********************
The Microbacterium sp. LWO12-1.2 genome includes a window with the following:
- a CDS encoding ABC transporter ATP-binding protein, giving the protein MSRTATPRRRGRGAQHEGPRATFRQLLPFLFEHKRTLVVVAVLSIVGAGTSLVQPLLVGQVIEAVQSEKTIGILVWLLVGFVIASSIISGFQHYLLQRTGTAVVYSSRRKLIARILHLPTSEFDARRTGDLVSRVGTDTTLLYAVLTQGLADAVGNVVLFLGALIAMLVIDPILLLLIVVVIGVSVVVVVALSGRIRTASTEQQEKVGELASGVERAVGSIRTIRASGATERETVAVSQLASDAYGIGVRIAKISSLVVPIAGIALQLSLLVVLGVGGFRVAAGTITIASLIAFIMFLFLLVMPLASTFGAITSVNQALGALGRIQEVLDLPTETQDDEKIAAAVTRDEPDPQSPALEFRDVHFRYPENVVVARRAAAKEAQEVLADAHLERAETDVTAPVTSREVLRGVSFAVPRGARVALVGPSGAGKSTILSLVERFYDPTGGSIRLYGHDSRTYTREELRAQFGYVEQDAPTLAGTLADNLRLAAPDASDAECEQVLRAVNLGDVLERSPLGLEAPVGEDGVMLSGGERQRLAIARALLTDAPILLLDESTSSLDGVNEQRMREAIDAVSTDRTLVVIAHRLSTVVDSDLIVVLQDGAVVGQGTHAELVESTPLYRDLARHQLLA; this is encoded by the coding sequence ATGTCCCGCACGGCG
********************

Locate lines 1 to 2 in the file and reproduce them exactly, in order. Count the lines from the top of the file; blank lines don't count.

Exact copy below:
The Microbacterium sp. LWO12-1.2 genome includes a window with the following:
- a CDS encoding ABC transporter ATP-binding protein, giving the protein MSRTATPRRRGRGAQHEGPRATFRQLLPFLFEHKRTLVVVAVLSIVGAGTSLVQPLLVGQVIEAVQSEKTIGILVWLLVGFVIASSIISGFQHYLLQRTGTAVVYSSRRKLIARILHLPTSEFDARRTGDLVSRVGTDTTLLYAVLTQGLADAVGNVVLFLGALIAMLVIDPILLLLIVVVIGVSVVVVVALSGRIRTASTEQQEKVGELASGVERAVGSIRTIRASGATERETVAVSQLASDAYGIGVRIAKISSLVVPIAGIALQLSLLVVLGVGGFRVAAGTITIASLIAFIMFLFLLVMPLASTFGAITSVNQALGALGRIQEVLDLPTETQDDEKIAAAVTRDEPDPQSPALEFRDVHFRYPENVVVARRAAAKEAQEVLADAHLERAETDVTAPVTSREVLRGVSFAVPRGARVALVGPSGAGKSTILSLVERFYDPTGGSIRLYGHDSRTYTREELRAQFGYVEQDAPTLAGTLADNLRLAAPDASDAECEQVLRAVNLGDVLERSPLGLEAPVGEDGVMLSGGERQRLAIARALLTDAPILLLDESTSSLDGVNEQRMREAIDAVSTDRTLVVIAHRLSTVVDSDLIVVLQDGAVVGQGTHAELVESTPLYRDLARHQLLA; this is encoded by the coding sequence ATGTCCCGCACGGCG